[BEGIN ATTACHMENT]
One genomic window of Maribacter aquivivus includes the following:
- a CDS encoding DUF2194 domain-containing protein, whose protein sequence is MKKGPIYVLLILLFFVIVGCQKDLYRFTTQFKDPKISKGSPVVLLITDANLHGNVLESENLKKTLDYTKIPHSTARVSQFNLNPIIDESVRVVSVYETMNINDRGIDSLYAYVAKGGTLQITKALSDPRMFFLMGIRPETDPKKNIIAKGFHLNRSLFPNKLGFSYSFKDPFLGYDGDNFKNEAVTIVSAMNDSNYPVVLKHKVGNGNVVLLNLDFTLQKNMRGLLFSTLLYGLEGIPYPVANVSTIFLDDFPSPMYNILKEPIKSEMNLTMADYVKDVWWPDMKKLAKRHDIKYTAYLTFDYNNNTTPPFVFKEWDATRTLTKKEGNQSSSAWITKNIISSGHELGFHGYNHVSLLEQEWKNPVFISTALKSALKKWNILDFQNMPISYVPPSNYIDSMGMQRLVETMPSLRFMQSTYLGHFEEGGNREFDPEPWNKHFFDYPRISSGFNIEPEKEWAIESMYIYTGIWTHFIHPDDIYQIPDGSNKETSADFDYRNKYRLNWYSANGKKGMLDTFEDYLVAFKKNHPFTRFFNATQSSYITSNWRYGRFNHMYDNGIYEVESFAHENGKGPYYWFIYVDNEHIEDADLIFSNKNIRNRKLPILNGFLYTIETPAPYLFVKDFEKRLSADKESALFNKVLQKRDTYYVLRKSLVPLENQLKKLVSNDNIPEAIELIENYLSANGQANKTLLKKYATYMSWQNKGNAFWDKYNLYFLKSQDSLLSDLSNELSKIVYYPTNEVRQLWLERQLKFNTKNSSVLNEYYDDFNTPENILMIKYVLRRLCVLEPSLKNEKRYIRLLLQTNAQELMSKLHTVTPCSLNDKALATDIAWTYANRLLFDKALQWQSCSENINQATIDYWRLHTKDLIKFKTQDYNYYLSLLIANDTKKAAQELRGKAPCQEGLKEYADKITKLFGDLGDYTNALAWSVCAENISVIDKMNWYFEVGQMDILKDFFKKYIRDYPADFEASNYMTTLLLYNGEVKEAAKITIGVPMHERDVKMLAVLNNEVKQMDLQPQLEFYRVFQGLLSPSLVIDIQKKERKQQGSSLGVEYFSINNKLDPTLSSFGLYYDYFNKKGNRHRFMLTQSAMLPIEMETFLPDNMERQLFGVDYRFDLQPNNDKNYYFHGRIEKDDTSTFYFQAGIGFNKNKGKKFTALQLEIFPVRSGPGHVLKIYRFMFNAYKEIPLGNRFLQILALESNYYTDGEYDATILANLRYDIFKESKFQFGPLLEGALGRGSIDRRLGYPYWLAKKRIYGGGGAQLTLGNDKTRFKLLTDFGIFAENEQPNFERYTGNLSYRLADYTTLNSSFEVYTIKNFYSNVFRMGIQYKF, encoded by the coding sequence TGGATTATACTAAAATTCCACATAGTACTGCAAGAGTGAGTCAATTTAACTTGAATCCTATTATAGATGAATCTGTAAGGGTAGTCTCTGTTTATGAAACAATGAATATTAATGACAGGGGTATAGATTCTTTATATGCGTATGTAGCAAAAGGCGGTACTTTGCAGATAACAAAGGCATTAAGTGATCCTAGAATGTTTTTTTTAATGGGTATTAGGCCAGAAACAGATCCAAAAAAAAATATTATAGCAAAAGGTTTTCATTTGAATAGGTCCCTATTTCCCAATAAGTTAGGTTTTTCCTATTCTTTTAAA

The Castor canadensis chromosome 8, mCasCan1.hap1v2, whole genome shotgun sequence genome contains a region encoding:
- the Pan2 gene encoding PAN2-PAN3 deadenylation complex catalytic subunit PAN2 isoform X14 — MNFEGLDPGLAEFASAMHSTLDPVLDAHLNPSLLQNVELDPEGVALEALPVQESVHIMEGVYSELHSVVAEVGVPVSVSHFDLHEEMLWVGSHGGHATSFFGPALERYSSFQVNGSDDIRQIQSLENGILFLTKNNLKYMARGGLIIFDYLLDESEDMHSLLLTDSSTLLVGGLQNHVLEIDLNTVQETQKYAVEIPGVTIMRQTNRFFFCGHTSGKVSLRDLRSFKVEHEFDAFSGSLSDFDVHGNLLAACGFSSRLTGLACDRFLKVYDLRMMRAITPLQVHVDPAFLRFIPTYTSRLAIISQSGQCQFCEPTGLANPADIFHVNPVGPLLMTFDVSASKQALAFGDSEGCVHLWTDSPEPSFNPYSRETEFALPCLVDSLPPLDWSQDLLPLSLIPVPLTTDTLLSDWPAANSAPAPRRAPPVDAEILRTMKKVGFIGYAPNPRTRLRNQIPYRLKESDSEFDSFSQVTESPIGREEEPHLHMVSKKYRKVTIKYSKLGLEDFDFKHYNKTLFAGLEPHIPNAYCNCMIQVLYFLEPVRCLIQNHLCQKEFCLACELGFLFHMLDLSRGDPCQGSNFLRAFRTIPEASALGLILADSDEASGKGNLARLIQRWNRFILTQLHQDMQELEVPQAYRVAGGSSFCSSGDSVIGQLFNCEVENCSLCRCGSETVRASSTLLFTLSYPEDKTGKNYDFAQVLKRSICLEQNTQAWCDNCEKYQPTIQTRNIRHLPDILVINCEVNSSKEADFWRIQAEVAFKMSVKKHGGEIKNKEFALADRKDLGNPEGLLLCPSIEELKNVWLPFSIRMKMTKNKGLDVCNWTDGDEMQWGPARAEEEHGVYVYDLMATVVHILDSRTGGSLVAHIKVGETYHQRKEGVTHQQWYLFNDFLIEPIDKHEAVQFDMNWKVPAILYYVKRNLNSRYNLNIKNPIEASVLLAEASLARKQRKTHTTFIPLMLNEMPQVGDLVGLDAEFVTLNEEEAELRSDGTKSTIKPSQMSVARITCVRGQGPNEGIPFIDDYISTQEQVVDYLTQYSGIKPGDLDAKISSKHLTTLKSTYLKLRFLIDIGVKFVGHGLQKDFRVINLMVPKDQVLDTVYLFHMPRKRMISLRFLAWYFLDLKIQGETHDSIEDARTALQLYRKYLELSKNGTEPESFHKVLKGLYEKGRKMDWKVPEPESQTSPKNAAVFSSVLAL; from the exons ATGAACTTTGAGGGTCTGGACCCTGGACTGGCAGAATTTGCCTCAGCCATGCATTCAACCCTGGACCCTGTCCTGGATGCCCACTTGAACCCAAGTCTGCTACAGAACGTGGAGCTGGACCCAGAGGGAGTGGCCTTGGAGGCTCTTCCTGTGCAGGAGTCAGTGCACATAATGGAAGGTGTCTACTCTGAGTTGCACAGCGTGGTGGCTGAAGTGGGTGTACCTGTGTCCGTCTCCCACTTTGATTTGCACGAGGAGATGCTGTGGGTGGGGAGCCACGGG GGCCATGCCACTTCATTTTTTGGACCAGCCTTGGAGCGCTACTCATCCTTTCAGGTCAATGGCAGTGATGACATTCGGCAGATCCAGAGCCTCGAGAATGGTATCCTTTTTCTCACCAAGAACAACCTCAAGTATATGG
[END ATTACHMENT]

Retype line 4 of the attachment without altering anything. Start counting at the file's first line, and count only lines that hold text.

- the Pan2 gene encoding PAN2-PAN3 deadenylation complex catalytic subunit PAN2 isoform X14 — MNFEGLDPGLAEFASAMHSTLDPVLDAHLNPSLLQNVELDPEGVALEALPVQESVHIMEGVYSELHSVVAEVGVPVSVSHFDLHEEMLWVGSHGGHATSFFGPALERYSSFQVNGSDDIRQIQSLENGILFLTKNNLKYMARGGLIIFDYLLDESEDMHSLLLTDSSTLLVGGLQNHVLEIDLNTVQETQKYAVEIPGVTIMRQTNRFFFCGHTSGKVSLRDLRSFKVEHEFDAFSGSLSDFDVHGNLLAACGFSSRLTGLACDRFLKVYDLRMMRAITPLQVHVDPAFLRFIPTYTSRLAIISQSGQCQFCEPTGLANPADIFHVNPVGPLLMTFDVSASKQALAFGDSEGCVHLWTDSPEPSFNPYSRETEFALPCLVDSLPPLDWSQDLLPLSLIPVPLTTDTLLSDWPAANSAPAPRRAPPVDAEILRTMKKVGFIGYAPNPRTRLRNQIPYRLKESDSEFDSFSQVTESPIGREEEPHLHMVSKKYRKVTIKYSKLGLEDFDFKHYNKTLFAGLEPHIPNAYCNCMIQVLYFLEPVRCLIQNHLCQKEFCLACELGFLFHMLDLSRGDPCQGSNFLRAFRTIPEASALGLILADSDEASGKGNLARLIQRWNRFILTQLHQDMQELEVPQAYRVAGGSSFCSSGDSVIGQLFNCEVENCSLCRCGSETVRASSTLLFTLSYPEDKTGKNYDFAQVLKRSICLEQNTQAWCDNCEKYQPTIQTRNIRHLPDILVINCEVNSSKEADFWRIQAEVAFKMSVKKHGGEIKNKEFALADRKDLGNPEGLLLCPSIEELKNVWLPFSIRMKMTKNKGLDVCNWTDGDEMQWGPARAEEEHGVYVYDLMATVVHILDSRTGGSLVAHIKVGETYHQRKEGVTHQQWYLFNDFLIEPIDKHEAVQFDMNWKVPAILYYVKRNLNSRYNLNIKNPIEASVLLAEASLARKQRKTHTTFIPLMLNEMPQVGDLVGLDAEFVTLNEEEAELRSDGTKSTIKPSQMSVARITCVRGQGPNEGIPFIDDYISTQEQVVDYLTQYSGIKPGDLDAKISSKHLTTLKSTYLKLRFLIDIGVKFVGHGLQKDFRVINLMVPKDQVLDTVYLFHMPRKRMISLRFLAWYFLDLKIQGETHDSIEDARTALQLYRKYLELSKNGTEPESFHKVLKGLYEKGRKMDWKVPEPESQTSPKNAAVFSSVLAL; from the exons ATGAACTTTGAGGGTCTGGACCCTGGACTGGCAGAATTTGCCTCAGCCATGCATTCAACCCTGGACCCTGTCCTGGATGCCCACTTGAACCCAAGTCTGCTACAGAACGTGGAGCTGGACCCAGAGGGAGTGGCCTTGGAGGCTCTTCCTGTGCAGGAGTCAGTGCACATAATGGAAGGTGTCTACTCTGAGTTGCACAGCGTGGTGGCTGAAGTGGGTGTACCTGTGTCCGTCTCCCACTTTGATTTGCACGAGGAGATGCTGTGGGTGGGGAGCCACGGG GGCCATGCCACTTCATTTTTTGGACCAGCCTTGGAGCGCTACTCATCCTTTCAGGTCAATGGCAGTGATGACATTCGGCAGATCCAGAGCCTCGAGAATGGTATCCTTTTTCTCACCAAGAACAACCTCAAGTATATGG